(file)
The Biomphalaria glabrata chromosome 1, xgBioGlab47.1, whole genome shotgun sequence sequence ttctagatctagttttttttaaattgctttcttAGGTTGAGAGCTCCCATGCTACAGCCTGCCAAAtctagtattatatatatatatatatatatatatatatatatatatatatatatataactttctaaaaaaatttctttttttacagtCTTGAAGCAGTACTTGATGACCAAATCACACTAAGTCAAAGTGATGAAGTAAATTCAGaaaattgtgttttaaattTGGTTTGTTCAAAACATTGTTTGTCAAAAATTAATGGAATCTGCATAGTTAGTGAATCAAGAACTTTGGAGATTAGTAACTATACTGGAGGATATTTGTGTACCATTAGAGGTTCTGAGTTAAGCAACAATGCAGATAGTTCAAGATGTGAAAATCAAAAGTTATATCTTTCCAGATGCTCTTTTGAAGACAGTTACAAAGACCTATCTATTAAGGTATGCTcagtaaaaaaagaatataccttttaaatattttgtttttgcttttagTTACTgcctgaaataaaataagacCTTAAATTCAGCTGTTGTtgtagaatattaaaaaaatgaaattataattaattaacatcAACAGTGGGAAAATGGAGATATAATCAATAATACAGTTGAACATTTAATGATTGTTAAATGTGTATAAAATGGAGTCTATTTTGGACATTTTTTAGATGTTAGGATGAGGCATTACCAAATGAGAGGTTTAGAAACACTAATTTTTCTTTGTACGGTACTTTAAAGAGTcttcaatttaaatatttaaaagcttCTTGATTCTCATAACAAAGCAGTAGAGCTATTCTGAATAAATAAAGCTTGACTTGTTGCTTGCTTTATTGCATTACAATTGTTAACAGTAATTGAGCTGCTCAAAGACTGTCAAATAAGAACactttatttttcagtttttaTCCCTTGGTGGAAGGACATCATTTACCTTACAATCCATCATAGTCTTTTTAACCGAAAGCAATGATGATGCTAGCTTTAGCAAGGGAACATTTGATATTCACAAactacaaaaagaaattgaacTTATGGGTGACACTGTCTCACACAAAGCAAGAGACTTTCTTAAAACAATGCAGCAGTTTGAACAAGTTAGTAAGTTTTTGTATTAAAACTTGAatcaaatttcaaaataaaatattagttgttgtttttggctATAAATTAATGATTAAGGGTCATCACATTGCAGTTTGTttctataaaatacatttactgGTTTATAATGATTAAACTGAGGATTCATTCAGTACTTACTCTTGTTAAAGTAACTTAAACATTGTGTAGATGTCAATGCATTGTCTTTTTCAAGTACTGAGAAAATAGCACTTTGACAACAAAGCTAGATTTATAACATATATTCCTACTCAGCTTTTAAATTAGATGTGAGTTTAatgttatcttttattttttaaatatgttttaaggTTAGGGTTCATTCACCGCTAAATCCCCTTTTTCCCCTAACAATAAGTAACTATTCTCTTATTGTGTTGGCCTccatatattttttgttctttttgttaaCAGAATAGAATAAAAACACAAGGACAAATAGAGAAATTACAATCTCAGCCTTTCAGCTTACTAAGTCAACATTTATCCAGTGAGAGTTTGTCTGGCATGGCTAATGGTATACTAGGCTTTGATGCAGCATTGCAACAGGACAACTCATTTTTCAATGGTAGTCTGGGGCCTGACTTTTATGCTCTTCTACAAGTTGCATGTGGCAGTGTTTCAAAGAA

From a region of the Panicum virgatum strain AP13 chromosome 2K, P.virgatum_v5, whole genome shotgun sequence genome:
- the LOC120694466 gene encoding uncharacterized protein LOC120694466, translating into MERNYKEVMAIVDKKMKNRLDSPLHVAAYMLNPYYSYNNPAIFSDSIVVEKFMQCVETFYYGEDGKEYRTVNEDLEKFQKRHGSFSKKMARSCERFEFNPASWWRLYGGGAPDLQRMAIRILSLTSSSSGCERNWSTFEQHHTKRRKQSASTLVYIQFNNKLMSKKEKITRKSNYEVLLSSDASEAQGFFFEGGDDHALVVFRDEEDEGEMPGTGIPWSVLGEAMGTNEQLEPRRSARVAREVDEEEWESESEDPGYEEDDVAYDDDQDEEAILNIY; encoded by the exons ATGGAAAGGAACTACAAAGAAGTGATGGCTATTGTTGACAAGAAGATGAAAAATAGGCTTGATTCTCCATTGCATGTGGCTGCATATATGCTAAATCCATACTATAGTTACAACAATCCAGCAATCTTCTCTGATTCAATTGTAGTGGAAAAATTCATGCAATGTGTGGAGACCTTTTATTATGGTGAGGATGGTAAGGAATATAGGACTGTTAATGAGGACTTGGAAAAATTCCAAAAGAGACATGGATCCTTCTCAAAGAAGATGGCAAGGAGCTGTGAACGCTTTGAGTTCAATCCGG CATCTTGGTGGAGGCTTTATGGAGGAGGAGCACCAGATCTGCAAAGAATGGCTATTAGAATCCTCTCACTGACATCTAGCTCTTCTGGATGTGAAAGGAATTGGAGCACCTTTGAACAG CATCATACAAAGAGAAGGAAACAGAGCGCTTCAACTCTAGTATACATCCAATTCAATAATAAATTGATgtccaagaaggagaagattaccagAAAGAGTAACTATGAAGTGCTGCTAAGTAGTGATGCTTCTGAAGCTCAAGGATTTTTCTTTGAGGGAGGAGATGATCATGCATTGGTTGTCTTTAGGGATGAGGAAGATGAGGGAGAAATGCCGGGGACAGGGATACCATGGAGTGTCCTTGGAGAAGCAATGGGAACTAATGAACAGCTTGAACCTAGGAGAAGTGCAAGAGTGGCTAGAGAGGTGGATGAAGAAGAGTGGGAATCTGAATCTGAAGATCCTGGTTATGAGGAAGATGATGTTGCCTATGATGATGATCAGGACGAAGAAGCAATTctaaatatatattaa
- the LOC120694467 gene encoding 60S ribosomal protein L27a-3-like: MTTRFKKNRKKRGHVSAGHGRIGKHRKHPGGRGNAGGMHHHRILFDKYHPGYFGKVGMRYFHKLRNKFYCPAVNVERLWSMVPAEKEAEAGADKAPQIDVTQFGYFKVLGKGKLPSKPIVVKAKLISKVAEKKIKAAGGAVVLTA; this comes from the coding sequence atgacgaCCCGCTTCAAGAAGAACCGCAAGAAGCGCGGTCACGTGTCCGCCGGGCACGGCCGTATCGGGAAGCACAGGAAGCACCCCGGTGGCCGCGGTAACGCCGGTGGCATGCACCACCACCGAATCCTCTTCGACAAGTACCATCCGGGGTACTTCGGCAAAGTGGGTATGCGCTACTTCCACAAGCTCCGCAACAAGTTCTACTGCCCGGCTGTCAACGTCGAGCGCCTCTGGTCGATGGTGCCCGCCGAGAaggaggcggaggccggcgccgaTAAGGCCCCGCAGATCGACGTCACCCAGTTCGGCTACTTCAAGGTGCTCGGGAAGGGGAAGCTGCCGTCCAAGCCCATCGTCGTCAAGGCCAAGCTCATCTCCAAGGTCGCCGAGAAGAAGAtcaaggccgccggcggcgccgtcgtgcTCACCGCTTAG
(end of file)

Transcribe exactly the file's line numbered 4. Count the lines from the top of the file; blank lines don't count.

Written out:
- the LOC120694467 gene encoding 60S ribosomal protein L27a-3-like: MTTRFKKNRKKRGHVSAGHGRIGKHRKHPGGRGNAGGMHHHRILFDKYHPGYFGKVGMRYFHKLRNKFYCPAVNVERLWSMVPAEKEAEAGADKAPQIDVTQFGYFKVLGKGKLPSKPIVVKAKLISKVAEKKIKAAGGAVVLTA; this comes from the coding sequence atgacgaCCCGCTTCAAGAAGAACCGCAAGAAGCGCGGTCACGTGTCCGCCGGGCACGGCCGTATCGGGAAGCACAGGAAGCACCCCGGTGGCCGCGGTAACGCCGGTGGCATGCACCACCACCGAATCCTCTTCGACAAGTACCATCCGGGGTACTTCGGCAAAGTGGGTATGCGCTACTTCCACAAGCTCCGCAACAAGTTCTACTGCCCGGCTGTCAACGTCGAGCGCCTCTGGTCGATGGTGCCCGCCGAGAaggaggcggaggccggcgccgaTAAGGCCCCGCAGATCGACGTCACCCAGTTCGGCTACTTCAAGGTGCTCGGGAAGGGGAAGCTGCCGTCCAAGCCCATCGTCGTCAAGGCCAAGCTCATCTCCAAGGTCGCCGAGAAGAAGAtcaaggccgccggcggcgccgtcgtgcTCACCGCTTAG